Lately I’ve noticed that I’ve been filtering much of what’s going on in and around me through the lens of the events of 9/11. I imagine many of you have been, too.
Back in those days, I served as editor of a magazine called Monday Morning. It was a publication of the Presbyterian Church (USA). During that time, I lived in a very special time zone known as “magazine time.” Sitting down to write involved quite a bit of trying to figure out what would be going on in the world about a month later when a particular issue actually made it to the readers. Christmas and Easter were easy. General Assembly. Back-to-School. You get the idea. The hard part was dealing with the things we couldn’t anticipate.
Thus, over Labor Day weekend in 2001, propped up in bed and half-high on muscle relaxants, I had naively written:
…where we went was to the hospital. Once for Bill, who was having chest pains, and once for me, with a very bad back episode. Frankly, two ambulance rides in as many weeks is just a bit much. And there hasn’t been much time for processing, profound or otherwise, since. Next week’s just about got to be better.
Which, of course, it wasn’t. I was actually working on a new issue, still propped up in bed and trying to get some work done before reaching for the muscle relaxants, when Bill called and told me to turn on the news. There’d been a plane crash. Grumbling, I flipped the news on, just as the plane hit the second tower.
The world changed.
But there’s another story you need to know:
When I was a kid, my family had an English springer spaniel named Maude. We’d go on family car trips to Indiana for Easter or Minnesota for Thanksgiving or wherever. Maude would sleep quiety in the backseat, usually between my sister and me, a kind of canine neutral zone, until we stopped. Now, my dad would only stop when the car needed gas, so it was really important for everybody to leap out of the car and attend to any personal needs quickly.
Maude would go nuts. You could literally see her counting noses until all of her people were back where they belonged.
That’s the first thing I felt as I watched the horrifying scenes of terror unfolding before my eyes that Tuesday morning. I was counting noses. Having lived for five years just outside the D.C. beltway, I had a lot of them to count. And then, suddenly, I realized that all those people running from falling debris and working to rescue others and perishing in the tragedy were my people and there were far more noses than I could ever count.
I remember being pretty numb for the week and half that followed. I wondered over and over what I would say when the inevitable deadline for the next issue of Monday Morning rolled around. And the story went on:
…I watched the astounding telethon for the victims and survivors. At first I was amazed that all the networks and most of the cable stations ran it. Then I noticed that there were no commercials. Not even one! And then I realized that there were no names except those of the victims and survivors and rescue-working heroes. None of the stars was introduced. None of their achievements was listed. There were the glittering folk of our culture, anonymous for those few hours, brothers and sisters in pain and hope.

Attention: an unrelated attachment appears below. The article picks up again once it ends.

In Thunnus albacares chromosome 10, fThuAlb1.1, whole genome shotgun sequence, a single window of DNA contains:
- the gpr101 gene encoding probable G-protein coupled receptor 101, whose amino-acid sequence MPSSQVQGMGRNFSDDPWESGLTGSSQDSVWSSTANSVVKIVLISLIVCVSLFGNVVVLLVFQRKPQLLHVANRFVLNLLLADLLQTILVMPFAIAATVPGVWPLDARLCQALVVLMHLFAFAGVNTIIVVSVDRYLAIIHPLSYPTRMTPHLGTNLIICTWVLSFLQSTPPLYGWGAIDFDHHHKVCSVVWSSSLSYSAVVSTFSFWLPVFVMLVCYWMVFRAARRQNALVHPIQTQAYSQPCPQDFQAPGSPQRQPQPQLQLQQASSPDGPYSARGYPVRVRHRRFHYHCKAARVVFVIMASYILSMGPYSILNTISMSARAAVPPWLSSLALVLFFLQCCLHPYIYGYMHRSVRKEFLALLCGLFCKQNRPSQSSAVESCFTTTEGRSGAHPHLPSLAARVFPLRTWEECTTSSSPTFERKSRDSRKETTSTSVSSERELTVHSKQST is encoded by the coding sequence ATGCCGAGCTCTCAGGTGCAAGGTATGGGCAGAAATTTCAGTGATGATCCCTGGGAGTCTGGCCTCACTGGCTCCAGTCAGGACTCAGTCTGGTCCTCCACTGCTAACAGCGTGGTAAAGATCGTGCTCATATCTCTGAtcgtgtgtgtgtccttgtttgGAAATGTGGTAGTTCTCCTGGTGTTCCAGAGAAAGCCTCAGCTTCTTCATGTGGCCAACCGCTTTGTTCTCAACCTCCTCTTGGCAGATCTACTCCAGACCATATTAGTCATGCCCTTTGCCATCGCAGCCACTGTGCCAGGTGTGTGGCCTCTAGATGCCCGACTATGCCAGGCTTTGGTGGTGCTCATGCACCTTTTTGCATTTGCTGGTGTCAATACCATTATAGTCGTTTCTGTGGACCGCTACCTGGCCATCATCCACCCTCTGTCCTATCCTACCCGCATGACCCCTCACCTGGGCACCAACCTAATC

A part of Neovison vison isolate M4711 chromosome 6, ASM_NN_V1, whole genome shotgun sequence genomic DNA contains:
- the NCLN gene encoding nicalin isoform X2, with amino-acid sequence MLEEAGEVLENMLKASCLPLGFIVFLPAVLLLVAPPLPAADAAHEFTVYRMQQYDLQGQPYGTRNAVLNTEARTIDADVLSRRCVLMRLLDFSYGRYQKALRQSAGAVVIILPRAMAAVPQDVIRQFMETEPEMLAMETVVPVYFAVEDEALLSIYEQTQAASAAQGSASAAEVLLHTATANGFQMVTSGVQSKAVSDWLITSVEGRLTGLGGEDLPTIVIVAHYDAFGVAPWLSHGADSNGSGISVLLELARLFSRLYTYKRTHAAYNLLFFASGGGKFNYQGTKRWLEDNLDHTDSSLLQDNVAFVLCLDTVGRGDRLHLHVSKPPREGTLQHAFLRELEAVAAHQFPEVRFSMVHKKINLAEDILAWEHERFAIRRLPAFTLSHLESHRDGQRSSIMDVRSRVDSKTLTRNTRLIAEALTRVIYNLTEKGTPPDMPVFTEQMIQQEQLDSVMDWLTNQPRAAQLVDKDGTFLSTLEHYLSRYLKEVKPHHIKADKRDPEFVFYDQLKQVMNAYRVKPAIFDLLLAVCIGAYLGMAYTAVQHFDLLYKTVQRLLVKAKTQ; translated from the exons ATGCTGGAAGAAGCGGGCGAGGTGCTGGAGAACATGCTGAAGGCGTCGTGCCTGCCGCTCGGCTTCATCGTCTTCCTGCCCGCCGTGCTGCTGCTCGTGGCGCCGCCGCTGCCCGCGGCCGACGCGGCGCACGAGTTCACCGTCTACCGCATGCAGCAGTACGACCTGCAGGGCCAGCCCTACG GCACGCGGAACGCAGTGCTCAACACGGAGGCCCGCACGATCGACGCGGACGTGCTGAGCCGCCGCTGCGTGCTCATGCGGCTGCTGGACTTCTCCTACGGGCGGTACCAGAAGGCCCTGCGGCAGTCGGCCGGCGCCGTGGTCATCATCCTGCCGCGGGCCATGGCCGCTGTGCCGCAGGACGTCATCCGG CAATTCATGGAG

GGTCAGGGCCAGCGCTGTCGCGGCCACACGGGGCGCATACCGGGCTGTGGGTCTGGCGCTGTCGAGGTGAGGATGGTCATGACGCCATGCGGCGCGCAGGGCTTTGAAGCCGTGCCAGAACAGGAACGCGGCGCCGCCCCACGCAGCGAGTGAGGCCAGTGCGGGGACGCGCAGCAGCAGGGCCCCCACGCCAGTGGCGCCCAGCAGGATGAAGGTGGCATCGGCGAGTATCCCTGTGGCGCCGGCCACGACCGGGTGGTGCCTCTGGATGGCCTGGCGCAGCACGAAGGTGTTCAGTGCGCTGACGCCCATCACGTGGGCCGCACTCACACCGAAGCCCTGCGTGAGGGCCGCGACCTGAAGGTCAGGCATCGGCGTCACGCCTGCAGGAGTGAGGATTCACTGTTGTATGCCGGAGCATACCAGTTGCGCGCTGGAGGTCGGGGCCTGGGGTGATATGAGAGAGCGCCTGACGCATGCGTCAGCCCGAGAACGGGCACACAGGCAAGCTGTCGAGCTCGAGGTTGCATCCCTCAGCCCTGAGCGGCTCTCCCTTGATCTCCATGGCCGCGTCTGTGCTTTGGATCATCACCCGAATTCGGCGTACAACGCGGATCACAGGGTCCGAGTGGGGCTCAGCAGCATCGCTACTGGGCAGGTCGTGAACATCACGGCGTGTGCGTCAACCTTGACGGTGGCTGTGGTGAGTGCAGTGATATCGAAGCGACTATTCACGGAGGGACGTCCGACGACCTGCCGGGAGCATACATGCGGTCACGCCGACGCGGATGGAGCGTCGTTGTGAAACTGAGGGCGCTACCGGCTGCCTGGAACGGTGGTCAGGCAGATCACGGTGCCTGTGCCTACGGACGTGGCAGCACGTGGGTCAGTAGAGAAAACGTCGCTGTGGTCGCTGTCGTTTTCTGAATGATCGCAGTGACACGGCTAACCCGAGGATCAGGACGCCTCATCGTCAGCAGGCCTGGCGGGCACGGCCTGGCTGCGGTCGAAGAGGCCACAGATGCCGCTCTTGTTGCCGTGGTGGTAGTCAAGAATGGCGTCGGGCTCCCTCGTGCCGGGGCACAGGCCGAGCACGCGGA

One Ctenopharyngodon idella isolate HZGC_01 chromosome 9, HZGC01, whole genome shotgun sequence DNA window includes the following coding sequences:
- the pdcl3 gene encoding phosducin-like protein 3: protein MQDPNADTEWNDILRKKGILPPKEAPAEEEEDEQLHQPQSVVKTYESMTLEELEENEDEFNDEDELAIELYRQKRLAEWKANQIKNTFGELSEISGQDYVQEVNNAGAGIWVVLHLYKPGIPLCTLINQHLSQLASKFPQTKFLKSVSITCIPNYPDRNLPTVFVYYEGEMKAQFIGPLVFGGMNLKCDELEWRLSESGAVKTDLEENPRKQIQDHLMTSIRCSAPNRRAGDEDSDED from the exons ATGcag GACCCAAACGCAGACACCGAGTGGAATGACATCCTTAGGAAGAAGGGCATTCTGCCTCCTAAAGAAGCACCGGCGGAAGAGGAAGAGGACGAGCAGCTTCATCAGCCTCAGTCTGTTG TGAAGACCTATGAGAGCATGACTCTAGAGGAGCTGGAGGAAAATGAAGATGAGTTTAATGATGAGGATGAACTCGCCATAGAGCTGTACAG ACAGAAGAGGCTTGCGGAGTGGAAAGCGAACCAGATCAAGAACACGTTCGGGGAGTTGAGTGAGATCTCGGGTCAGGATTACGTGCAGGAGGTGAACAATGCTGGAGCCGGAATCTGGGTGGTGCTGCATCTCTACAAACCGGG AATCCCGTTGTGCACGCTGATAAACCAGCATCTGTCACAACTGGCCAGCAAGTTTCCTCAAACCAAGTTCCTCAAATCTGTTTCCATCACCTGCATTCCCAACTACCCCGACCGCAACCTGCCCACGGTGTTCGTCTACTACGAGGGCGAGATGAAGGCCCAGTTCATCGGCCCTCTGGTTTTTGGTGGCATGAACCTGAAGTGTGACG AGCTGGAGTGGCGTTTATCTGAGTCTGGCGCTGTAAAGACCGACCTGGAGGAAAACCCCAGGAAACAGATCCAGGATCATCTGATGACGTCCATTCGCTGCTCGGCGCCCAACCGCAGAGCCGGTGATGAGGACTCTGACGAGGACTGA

And then, toward the end, a young Asian-American woman who plays a really nasty lawyer on TV spoke. I don’t remember all of what she said, but her last words were these: “Hatred is America’s greatest enemy.”
Of course, she was right. You already knew that. In a sense, I did, too, but I wasn’t a grandmother in those days and I’ve learned many new things since then.
My girls weren’t born yet on that fateful day when the whole nation wound up with Post-traumatic Stress Disorder. I didn’t know then that my job, and I dare say the job we all share, would be figuring out how to hold hope in the face of such violence and destruction. For me, it all boils down to this one thing: I don’t want my girls to grow up without hope. I don’t want any of our kids to grow up without hope.
So, especially given the strong probability that nobody is going to invite me to sing on TV to help anyone, what do I do with that?
Well, I wave at babies in the Farmers’ Market. Really!
And I remind myself that we all have, to take a rather Jungian view, the need to be safely held and soothed. At least enough. That’s something a mere tone deaf, non-celebrity grandmother can do! So can you!
Cuddle the little people in your life close. Rock. Or sing and dance with them snug in your arms. Pick them up when they cry. Rub their backs and sing some more. They need to make deep muscle memories of being safely held and soothed.
I’ve come to realize that those memories are the beginning of hope.
There will be time enough for them to learn to soothe themselves. And days when we’re all trying desperately to remember how, or perhaps to learn for the first time.
Teach them the stories of your faith, be it in a God who makes order out of chaos, or in a new, more feminine world energy which is said to have begun on December 12, 2012, or in Mother Nature, or simply in the power we all hold to work for good.
Keep age appropriate art supplies. Kids can make pictures long before they can process things verbally. Honor their questions. Fix tea. Plant seeds. Wrap them in quilts made with love, if you’re so inclined. Teach them to bake bread. It’s a very hopeful kind of activity! Make chicken broth.
There’s a secret hidden in those suggestions. Did you catch it?
In order to feel hopeful, we first have to do hopeful things! I’m not sure I would have planned it that way if I’d been asked, but that’s the way it is. This seems like a good time for doing hopeful things.
Maybe the best time any of us have known.
Quotes from Monday Morning are reprinted with permission. Many thanks to Walter Brueggemann for giving me language for the “God who makes order out of chaos”.